Social media polls
Social media polls are surprisingly useful for customer feedback because your questions can be amplified to a wider audience. The downside is that not everyone who answers is within your target audience so the data may be skewed slightly. Use social media polls to compare the data you get from your CSAT surveys. It’ll serve as a useful counterbalance to understand if your products have broad appeal and how to tweak them if you’ve inadvertently made your focus too narrow.
For example, if a brand has a product that helps people choose the right movie, they could use a poll that asks “how long does it take you to find a good movie on Netflix?” or “How good do you think the Netflix recommendations are?” Both questions help the brand understand, in a general sense, how acute potential customers feel the pain point.
When you go this route, ask general questions related to your niche to prevent the wrong people from answering. For example, if you ask “what’s your favorite website builder” people who’ve never used one will ignore the question because they don’t have relevant experience.
Your analytics data could be a great way to get a better understanding of your customers but it also requires a lot of inference. This is indirect feedback so the way you interpret it determines whether or not the information is useful.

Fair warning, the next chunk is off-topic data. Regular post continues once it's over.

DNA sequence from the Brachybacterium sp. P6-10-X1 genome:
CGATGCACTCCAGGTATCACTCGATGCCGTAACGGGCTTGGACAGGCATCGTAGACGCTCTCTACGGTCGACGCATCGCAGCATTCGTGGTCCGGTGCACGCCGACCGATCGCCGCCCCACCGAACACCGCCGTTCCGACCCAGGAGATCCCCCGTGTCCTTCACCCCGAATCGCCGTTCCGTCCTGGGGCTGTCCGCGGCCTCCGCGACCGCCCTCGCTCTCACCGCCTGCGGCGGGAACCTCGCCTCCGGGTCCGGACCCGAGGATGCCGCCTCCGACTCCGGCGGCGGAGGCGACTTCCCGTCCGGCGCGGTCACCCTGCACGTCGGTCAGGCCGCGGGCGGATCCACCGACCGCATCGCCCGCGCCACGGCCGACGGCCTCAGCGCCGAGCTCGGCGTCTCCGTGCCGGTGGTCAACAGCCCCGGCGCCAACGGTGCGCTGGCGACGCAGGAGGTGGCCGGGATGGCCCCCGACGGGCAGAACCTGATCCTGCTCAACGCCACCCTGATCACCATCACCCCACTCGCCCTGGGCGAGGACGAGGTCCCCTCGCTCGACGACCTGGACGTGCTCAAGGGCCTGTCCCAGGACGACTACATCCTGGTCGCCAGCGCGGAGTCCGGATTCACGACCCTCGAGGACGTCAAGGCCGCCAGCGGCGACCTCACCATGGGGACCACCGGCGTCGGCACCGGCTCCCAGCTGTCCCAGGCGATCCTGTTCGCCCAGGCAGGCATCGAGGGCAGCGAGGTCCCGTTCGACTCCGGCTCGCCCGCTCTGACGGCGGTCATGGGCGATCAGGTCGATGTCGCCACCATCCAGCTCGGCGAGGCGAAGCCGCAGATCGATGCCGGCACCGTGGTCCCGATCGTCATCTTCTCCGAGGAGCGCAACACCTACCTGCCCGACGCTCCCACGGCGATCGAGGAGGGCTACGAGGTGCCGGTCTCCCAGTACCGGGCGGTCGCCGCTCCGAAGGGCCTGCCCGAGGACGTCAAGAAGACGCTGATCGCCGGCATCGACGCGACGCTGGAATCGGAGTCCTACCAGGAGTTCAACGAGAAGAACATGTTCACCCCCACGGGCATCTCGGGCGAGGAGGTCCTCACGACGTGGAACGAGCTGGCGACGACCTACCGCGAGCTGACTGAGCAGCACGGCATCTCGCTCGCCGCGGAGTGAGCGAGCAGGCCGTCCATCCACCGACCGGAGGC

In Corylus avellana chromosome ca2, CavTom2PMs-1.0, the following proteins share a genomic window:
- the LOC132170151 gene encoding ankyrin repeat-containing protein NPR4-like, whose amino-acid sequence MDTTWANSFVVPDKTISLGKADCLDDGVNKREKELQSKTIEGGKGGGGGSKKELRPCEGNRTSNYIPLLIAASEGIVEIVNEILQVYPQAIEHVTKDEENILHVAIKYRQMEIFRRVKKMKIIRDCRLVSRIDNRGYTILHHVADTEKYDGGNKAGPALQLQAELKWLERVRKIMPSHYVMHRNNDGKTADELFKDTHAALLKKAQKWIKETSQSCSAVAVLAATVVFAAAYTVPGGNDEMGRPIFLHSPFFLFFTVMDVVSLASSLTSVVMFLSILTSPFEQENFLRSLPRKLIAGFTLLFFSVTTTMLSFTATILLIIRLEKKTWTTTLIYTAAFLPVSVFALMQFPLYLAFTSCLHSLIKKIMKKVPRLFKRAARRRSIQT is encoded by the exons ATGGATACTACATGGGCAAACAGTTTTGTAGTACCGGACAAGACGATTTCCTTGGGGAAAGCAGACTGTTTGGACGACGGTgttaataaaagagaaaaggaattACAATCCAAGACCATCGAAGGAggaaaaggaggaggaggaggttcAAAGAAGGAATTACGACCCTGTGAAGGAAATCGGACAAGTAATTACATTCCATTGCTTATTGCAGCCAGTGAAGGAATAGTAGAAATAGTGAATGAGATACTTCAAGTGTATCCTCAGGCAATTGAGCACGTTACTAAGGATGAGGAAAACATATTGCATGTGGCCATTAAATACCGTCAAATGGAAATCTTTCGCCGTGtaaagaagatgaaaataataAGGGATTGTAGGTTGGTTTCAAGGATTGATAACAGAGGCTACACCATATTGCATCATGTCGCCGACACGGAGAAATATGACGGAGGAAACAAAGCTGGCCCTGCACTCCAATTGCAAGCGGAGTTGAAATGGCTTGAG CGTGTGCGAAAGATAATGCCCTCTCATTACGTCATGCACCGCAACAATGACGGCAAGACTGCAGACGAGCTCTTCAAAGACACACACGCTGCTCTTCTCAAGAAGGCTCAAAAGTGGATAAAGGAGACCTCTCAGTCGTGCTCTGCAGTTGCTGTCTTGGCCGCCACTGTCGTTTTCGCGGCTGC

For example, if you see that the dwell time on specific pages is much lower than the site average, the first assumption may be that the content isn’t useful for visitors so you change it. When that has no impact on the dwell time you look at the data in more detail and realize that it’s only mobile visitors that have short dwell times which leads you to redesign the mobile version of the website. As you can see, the way the same data was interpreted led to different corrective actions.
Customer feedback is an important ingredient that’s required to grow your brand the right way. It’ll help you create better marketing campaigns and products that meet the needs of your target audience. There are many ways to go about collecting feedback so it’s up to you to choose the one that works best for your specific situation. If you have a choice, choose in-person interviews because you can ask clarifying questions but if that’s not possible, focus on using the different types of CSAT surveys and assess how feedback is trending over time.